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Afghanistan: U.S. To Support Taliban's Opponents


Prague, 2 October 2001 (RFE/RL) -- The United States says it is prepared to provide support to opponents of Afghanistan's ruling Taliban militia but that it is up to the Afghan people to pick their own government. The U.S. has mounted a military buildup around Afghanistan and launched a diplomatic campaign to try to force the Taliban to hand over suspected terrorist mastermind Osama bin Laden. The Taliban militia rules roughly 90 percent of Afghan territory.

White House spokesman Ari Fleischer said yesterday the support could take a variety of forms such as financial, military, diplomatic, and political.

Fleischer said the U.S. is not "going to get in the business of choosing who rules Afghanistan." But he said the U.S. will assist those who "are seeking a peaceful and economically developed Afghanistan that does not engage in terrorism."

Also yesterday, the UN's General Assembly began a week-long session on terrorism. UN Secretary-General Kofi Annan stressed the need for a comprehensive convention on terrorism.

Anti-Taliban opposition leaders meeting in Pakistan said the exiled Afghan king, Mohammed Zahir Shah, is the only figure capable of restoring peace to Afghanistan.

The former king and the country's opposition Northern Alliance said in Rome they have agreed on a program aimed at ousting the Taliban.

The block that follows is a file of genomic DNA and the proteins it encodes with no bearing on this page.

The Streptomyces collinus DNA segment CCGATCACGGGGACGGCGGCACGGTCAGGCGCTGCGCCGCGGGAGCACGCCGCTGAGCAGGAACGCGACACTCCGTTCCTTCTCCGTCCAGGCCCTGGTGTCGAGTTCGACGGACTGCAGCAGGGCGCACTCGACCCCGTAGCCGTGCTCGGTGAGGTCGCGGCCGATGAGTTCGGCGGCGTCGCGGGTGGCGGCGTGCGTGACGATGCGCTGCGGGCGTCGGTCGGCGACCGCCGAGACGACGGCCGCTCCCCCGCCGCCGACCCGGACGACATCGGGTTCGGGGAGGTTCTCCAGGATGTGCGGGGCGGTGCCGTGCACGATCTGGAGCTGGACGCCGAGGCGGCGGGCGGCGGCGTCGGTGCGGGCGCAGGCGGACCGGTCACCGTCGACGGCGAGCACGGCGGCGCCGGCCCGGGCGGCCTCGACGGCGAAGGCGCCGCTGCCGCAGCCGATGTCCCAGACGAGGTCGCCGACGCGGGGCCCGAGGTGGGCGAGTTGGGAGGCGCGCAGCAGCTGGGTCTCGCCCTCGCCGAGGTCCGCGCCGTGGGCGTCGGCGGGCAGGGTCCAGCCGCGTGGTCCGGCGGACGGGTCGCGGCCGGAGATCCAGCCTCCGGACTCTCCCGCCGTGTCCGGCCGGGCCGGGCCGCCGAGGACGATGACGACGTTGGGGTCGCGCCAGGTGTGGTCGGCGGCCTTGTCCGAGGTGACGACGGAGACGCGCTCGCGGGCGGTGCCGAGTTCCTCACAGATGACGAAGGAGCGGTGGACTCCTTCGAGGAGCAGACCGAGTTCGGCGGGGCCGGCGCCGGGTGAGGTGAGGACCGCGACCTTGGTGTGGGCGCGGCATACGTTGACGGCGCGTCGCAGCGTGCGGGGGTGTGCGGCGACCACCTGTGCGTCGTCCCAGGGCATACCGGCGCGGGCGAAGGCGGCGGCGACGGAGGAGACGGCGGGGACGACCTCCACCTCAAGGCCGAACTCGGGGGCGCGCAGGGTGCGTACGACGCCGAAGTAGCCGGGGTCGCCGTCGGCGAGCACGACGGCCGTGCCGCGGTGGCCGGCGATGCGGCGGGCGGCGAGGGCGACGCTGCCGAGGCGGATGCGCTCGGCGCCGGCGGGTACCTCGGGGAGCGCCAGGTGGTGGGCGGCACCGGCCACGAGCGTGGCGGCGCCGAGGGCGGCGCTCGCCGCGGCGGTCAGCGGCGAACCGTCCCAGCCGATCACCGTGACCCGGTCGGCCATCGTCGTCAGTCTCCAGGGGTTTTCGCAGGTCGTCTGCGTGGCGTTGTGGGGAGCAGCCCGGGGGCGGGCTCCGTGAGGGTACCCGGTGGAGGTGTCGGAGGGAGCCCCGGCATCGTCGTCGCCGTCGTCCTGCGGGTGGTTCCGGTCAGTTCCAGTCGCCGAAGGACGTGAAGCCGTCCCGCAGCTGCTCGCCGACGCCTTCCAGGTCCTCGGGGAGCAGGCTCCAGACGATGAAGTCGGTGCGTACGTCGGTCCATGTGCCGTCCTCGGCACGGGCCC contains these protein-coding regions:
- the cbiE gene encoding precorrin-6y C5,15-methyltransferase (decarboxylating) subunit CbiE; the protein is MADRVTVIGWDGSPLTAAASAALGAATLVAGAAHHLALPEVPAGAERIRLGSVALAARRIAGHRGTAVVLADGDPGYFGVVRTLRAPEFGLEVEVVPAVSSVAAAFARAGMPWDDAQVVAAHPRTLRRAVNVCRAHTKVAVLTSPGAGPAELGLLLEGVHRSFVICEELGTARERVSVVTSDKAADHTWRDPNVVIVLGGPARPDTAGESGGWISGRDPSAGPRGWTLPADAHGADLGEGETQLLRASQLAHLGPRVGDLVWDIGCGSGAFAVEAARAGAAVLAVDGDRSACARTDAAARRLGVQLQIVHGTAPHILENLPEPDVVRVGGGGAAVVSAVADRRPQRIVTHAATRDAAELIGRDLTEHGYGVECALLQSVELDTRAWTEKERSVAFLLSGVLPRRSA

British Prime Minister Tony Blair is expected to say today that Afghanistan's ruling Taliban is facing military strikes for its refusal to hand over bin Laden.

Aides to Blair and Labour Party officials say he will make the remark in a speech at a Labour conference in Brighton, England.

The U.S. says bin Laden is the prime suspect in last month's terrorist attacks in New York and Washington. Blair has pledged Britain's full support for the U.S. fight against terrorism.

Yesterday, Labour officials at the conference briefed major media organizations in Britain on Blair's speech. According to the aides and Labour officials, Blair will say that any U.S.-led military action will be targeted at bin Laden's terrorist training camps, his terrorist network, and Taliban troops.

They say Blair will stress that the Taliban has had its chances to hand over bin Laden and will face the consequences if they do not.

Officials say Blair will declare that military strikes would be "proportionate" and "targeted."

The White House declined to comment on Blair's expected remarks. Yesterday, Pakistani President Pervez Musharraf said "it appears that the United States will take action in Afghanistan. We have conveyed this to the Taliban."

He made the comment in an interview with the BBC. Russia says a large cargo plane arrived in Dushanbe at dawn today with humanitarian aid destined for Afghanistan. The aid reportedly includes tents, blankets, food, and medicine.

Meanwhile, a senior UN humanitarian affairs official is in Iran today to coordinate aid for Afghan refugees in Iran, Pakistan, and other nearby countries. Kenzo Oshima also is to deliver a message to Iran's leaders from UN Secretary-General Annan.

Iran already hosts two million Afghan refugees and has closed its border with Afghanistan. Tehran prefers to assist any future wave of refugees through UN camps now being built in western Afghanistan. UN agencies insist that Iran should open its borders.

The United Arab Emirates today pledged food and shelter for up to 40,000 Afghan refugees.

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